Bags for a Benefit


When was the last time you took time out of your day to help the less fortunate?


For Mrs. Kiernan, that time is now.


Mrs. Kiernan, the Pentucket Spanish teacher, took on the ambitious task of motivating her Spanish students of all levels to create handmade tote bags for an organization called Safe Passage.


Safe Passage is an organization that was founded in 1999 by an American woman named Hanley Denning. During a visit to Guatemala City, Denning’s friend took her to go see the living conditions of the people who reside on the outskirts of the garbage dump. She was so moved by the squalid living conditions that Denning decided to sell everything she owned back at home and to have her parents send her the money.


The meager amount of money that her parents sent her was the beginning of Safe Passage.


Mrs. Kiernan went on to describe that although Denning was not trusted at first since she was a foreigner, she ventured out to the dump to ask the local children to join her organization.

At first, the program offered only snacks and after school lessons, but the ultimate goal was to enroll Guatemalan children into public schools and to assist them with their extracurricular activities.


Mrs. Kiernan says, “We, as a class, dedicated to learning about Spanish language and culture, wanted to find some group of people that we could help with a fundraising or service project.” After stumbling upon a song that was written for the tenth anniversary of the organization, Mrs. Kiernan knew Safe Passage was just what she was looking for.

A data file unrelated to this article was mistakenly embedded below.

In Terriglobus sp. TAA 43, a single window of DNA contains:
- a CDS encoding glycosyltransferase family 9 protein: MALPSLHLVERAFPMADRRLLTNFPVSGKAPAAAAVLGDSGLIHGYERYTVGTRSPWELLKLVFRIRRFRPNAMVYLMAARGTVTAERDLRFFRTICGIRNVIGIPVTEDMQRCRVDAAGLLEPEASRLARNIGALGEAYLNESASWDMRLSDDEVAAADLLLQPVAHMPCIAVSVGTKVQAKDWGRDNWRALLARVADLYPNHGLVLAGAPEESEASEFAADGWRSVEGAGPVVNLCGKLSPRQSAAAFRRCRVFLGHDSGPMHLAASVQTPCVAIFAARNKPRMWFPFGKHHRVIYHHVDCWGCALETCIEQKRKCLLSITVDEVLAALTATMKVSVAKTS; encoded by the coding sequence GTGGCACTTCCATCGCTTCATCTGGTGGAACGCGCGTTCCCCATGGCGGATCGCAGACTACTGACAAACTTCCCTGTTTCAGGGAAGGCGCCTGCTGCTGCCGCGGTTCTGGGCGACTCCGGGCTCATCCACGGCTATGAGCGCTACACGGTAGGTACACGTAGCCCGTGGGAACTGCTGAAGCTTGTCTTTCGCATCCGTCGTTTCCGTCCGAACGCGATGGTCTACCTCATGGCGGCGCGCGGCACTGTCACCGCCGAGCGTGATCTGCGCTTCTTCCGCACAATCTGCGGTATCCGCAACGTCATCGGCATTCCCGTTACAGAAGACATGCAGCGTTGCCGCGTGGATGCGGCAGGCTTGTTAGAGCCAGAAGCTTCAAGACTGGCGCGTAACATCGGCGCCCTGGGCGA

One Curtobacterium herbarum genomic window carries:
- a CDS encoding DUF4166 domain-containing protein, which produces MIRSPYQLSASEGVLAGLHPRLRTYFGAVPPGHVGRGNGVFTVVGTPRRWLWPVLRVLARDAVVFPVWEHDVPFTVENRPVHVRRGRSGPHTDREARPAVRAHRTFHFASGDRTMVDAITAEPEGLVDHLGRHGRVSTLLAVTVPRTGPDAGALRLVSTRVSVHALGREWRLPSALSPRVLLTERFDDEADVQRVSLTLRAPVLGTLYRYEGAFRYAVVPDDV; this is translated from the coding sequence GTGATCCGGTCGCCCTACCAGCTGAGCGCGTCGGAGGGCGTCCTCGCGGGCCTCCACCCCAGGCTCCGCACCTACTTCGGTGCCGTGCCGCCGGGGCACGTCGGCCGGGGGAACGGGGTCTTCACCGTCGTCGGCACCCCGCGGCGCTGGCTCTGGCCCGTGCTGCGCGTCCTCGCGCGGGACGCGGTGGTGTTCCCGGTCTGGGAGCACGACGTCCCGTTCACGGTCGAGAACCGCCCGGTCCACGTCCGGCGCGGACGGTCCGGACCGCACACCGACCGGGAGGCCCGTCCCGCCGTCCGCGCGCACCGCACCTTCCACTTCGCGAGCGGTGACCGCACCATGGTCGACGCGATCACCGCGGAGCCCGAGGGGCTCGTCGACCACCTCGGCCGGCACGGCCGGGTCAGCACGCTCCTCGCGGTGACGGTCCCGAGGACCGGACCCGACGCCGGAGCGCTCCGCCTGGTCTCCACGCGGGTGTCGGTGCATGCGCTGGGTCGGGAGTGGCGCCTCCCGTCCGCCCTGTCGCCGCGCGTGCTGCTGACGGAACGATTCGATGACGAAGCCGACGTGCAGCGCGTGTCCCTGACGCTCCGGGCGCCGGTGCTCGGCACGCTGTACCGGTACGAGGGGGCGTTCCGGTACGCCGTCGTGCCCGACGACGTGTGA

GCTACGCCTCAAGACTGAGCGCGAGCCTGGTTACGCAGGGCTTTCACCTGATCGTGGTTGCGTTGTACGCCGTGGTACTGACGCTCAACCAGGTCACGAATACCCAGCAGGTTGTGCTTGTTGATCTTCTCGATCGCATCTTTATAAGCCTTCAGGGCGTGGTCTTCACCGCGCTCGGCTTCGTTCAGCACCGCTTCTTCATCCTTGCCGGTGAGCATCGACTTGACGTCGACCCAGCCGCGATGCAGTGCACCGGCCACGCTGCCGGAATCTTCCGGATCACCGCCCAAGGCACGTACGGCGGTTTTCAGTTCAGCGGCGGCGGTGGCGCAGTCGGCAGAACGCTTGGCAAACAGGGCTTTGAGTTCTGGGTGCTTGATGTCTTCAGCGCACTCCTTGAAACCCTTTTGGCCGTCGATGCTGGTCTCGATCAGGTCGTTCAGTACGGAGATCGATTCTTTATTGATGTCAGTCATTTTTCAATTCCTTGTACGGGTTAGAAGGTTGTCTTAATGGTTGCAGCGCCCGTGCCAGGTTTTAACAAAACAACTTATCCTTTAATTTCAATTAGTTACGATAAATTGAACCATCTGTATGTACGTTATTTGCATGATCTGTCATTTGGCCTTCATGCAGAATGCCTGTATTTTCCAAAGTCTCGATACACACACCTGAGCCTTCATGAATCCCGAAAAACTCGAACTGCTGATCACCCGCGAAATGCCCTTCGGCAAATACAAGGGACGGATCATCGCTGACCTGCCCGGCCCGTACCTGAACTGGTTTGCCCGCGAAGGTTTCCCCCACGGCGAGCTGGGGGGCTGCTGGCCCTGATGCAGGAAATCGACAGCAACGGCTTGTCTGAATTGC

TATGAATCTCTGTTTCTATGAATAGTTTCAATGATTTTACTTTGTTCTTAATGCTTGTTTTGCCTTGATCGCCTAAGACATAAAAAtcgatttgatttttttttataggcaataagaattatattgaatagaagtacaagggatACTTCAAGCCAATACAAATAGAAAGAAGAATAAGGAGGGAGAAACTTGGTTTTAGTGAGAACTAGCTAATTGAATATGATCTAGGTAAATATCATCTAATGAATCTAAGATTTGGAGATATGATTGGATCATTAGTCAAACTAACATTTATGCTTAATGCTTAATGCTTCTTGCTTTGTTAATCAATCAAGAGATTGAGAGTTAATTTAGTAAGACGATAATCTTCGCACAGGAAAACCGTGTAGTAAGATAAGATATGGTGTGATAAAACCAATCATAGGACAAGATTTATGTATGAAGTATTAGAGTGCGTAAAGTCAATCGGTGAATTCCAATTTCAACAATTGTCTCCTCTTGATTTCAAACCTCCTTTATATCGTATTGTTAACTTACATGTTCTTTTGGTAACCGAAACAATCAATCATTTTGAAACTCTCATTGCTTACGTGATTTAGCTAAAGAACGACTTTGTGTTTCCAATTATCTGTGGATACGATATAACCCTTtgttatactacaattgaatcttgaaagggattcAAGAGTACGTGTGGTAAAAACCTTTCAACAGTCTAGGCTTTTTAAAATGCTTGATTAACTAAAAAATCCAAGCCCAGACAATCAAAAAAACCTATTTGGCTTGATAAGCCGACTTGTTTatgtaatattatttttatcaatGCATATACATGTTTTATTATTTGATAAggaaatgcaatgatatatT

Mrs. Kiernan came up with the idea of constructing tote bags because it would not only teach her students a new, unique skill, but it would also benefit the lives of the less fortunate. Her ultimate goal is to raise awareness and money for the people living in destitute conditions outside the dump.


When asked why she chose this project, Mrs. Kiernan said, “I like the project because I think it’s important to go beyond the classroom and to see how our study can be used to benefit us or the people on the outside. I also liked the idea of people investing their personal time and talents into a fundraising project.”


Although it started out as an at-home project, a few of Mrs. Kiernan’s devoted students were seen working hard at the sewing machines during class. Senior Emmy Maye Desjardins, who described the process of making her bag as time consuming, said, “I loved making my bag. It’s really fun and I love helping others.”


Only a handful of students actively participated in Mrs. Kiernan’s creative venture. She wishes more would have helped out but she stated that she is content with the efforts of her students: “I am pleased with the people who overcame their fear of the sewing machine and who used their creativity to take donated materials that didn’t really look like much and to combine them with their talent to make an actual bag. I am happy with that.”


Mrs. Kiernan demonstrates to Pentucket students that helping the less fortunate can be rewarding but also very fun.


A little bit of fabric and thread may not seem like much, but it can make all the difference in the life of someone who has nothing.